I Have a Gripe

November 17, 2010

The TSA and Privacy

Filed under: Security,Terrorism,United States government — alvb1227 @ 12:42 pm
Tags: ,

OK, I have an announcement. My husband and I actually disagree with each over the recent uproar with the TSA, enhanced pat-down techniques and touching someone’s “junk.” Shocking, I know.

Where We Agree…

We both agree that our government has been in reactive mode since 9-11 instead of proactive mode. Richard Reid tries to light his shoes on fire, so now we take off our shoes. There was a possible attack with liquids, so now we can’t take large bottles on board. By the time we have a procedure or technology to catch the last attempt, they have moved on to the next idea; such as toner cartridges. This is not what we should be doing. We realize this is not a conventional war and these people are just plain crazy.

We both also agree that the Center for American-Islamic Relations (CAIR), the same group that is responsible for the Ground Zero Mosque, is really pushing their luck. They are asking for a search waiver for Muslim women due to religious beliefs. Whether anyone wants to admit it out loud or not, it is Muslim lunatics that killed 3,000 people on 9-11 and are repeatedly trying to blow us up. If they know women will not be screened, what is to stop a man to dress as a woman in a burka, or use a woman as a suicide bomber? If the TSA, Janet Napolitano and the President agree to this, then they are dumber than I ever thought.

Where We Disagree…

My husband believes that we should do whatever we are asked, whether it is a pat-down or a full-body screening process. Since these individuals are constantly changing the game, this is the only way currently to protect Americans and the flying population as a whole. If you don’t want to go through these procedures, then you shouldn’t fly. Period.

I believe we should take a page from El Al and partner with them to learn their techniques and implement as many of them as possible. El Al does not use these type of techniques and has a superb history of keeping their passengers safe. We just have to be willing to admit we don’t know everything, listen to their suggestions and ask for help where needed. This includes that all-terrible word – profiling.

As I mentioned in my piece on 9-11, I have only been on a plane once since then and before I flew, I wrote a will and needed Xanax from my doctor. My husband and I have great plans to hopefully travel in the future to places like Alaska, England and Rome. That means going on a plane. However, I still don’t feel safe and do not want to subject myself to someone seeing me essentially naked or having such an invasive pat-down that I should get a date out of the deal. I don’t claim to have all the answers, but I don’t think we are asking all the right questions.

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2 Comments »

  1. Andrea, we are not always in sync politically, but I agree with you on this one. We, as a whole (Americans, our government, etc) are reactive and almost always cater to the lowest common denominator. Air travel has gotten ridiculous in all ways, the TSA screenings being the latest hassle on top of the heap. If I need or want to travel in the US I will plan on driving, even if were to the west coast. The airport hassle is no longer worth it. We do have a trip to England planned for next summer, so I will be flying. I’ll opt for the scan because I don’t want strangers touching me. And though I can’t believe I’m saying this, I do think this is an area where profiling is valid.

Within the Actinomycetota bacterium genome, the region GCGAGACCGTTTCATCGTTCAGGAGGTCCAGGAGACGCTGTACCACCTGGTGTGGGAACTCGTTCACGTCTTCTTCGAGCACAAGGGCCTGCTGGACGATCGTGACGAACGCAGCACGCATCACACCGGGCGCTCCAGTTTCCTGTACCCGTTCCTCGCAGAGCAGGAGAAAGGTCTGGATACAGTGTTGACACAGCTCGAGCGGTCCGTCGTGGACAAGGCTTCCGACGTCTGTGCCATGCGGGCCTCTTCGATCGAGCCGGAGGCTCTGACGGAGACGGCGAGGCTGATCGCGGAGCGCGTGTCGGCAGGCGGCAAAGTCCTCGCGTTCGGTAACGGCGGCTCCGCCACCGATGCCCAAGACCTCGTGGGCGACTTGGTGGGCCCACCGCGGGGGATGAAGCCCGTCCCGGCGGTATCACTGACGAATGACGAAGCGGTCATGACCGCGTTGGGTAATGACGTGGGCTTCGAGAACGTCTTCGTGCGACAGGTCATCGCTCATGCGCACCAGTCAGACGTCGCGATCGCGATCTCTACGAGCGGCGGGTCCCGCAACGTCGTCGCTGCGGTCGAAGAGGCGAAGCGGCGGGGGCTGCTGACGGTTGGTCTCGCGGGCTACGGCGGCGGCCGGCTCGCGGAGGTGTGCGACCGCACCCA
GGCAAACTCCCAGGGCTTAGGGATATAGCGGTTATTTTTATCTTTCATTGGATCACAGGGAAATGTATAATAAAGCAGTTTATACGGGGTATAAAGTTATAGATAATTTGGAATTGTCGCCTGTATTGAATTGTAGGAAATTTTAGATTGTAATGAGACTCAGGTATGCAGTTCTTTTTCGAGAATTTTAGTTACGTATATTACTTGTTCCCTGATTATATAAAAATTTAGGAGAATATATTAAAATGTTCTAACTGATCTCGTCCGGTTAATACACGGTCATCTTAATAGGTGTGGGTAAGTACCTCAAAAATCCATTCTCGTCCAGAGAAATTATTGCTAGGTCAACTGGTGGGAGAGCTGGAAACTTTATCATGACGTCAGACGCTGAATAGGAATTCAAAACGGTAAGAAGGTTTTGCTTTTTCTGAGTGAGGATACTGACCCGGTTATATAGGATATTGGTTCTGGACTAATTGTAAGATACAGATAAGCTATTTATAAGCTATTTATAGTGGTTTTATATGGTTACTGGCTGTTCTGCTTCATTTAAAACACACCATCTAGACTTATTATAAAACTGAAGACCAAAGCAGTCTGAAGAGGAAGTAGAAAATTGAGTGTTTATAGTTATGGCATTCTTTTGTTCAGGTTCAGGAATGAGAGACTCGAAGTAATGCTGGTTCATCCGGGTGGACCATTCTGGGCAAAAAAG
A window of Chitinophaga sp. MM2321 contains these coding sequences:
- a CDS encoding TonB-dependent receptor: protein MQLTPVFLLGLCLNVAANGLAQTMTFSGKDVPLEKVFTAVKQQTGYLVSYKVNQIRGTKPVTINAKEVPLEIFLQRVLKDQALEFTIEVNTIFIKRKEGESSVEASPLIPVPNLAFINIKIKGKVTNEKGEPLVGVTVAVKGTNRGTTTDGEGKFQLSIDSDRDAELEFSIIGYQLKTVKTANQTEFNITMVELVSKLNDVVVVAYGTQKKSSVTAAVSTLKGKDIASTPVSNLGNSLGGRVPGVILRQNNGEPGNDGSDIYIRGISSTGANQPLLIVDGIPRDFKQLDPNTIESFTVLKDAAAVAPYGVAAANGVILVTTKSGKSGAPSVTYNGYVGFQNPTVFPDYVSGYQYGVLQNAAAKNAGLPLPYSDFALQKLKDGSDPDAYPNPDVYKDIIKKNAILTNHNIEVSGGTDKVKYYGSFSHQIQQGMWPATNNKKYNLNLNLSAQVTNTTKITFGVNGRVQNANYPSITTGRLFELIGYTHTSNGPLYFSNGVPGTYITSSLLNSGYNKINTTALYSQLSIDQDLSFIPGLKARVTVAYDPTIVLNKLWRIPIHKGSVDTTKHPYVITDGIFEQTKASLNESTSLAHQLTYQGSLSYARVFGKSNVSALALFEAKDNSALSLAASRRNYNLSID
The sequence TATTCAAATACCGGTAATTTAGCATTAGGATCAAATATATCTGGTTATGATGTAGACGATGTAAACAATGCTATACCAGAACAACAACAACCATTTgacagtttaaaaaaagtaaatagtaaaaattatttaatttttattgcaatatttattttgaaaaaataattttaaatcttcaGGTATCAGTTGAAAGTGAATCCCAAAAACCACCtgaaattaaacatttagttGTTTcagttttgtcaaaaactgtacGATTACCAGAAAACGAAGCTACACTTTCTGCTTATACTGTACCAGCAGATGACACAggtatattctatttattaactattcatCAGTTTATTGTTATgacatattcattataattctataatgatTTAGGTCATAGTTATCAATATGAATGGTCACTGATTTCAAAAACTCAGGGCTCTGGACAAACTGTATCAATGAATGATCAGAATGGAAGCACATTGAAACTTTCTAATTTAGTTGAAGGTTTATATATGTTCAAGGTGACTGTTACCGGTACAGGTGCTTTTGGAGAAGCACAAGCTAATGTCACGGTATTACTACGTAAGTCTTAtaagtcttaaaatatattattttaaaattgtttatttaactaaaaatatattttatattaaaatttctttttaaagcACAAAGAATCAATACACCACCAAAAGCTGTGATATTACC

Comment by Martha C. Hall — November 17, 2010 @ 1:15 pm | Reply

  2. So, the WiFi on planes, the fact that airlines won’t serve peanuts on planes if any passagers is allergic to them, and the free Starbucks because of a delayed plane; have all been overshadowed by the fact that TSA agents have violated my privacy. Quick synopsis: I am in an obvious hurry to get to my gate and all getting from TSA copy one, copy two. First I pass a somewhat business dressed man who with no coat and forgets to takes his belt off before going into the metal detector makes me think that he wasn’t much of a business man. I shook my head at the guy and proceed to the next agent. They laugh “oh we have a fast one huh” and send me through to the human x ray machine. Copy one, copy two. I then get sent to the frisking area, where I got felt up, and felt up, and felt up, and got the best disclaimer I have ever heard. I then get asked to provide a swab of my fingers, where once I took my attention from my bag the opportunity was used to open every pocket I had. So it was maybe my fault for trying to fly through the security point, for providing my military ID, for the fact that I jumped when the guy squeesed my ass, maybe I was talking to much. Having heard so much about the topic prior to the event, I was interested on what the whole fuss was about. So, was all that worth national security, absolutely. Maybe a better selection tactics, the business guy got off with just a wave of a wand. Privileges to active duty, would be nice. And just maybe the choice of whether a woman could have searched me. LOL

    Comment by Julian Monroy — November 20, 2010 @ 8:50 pm | Reply


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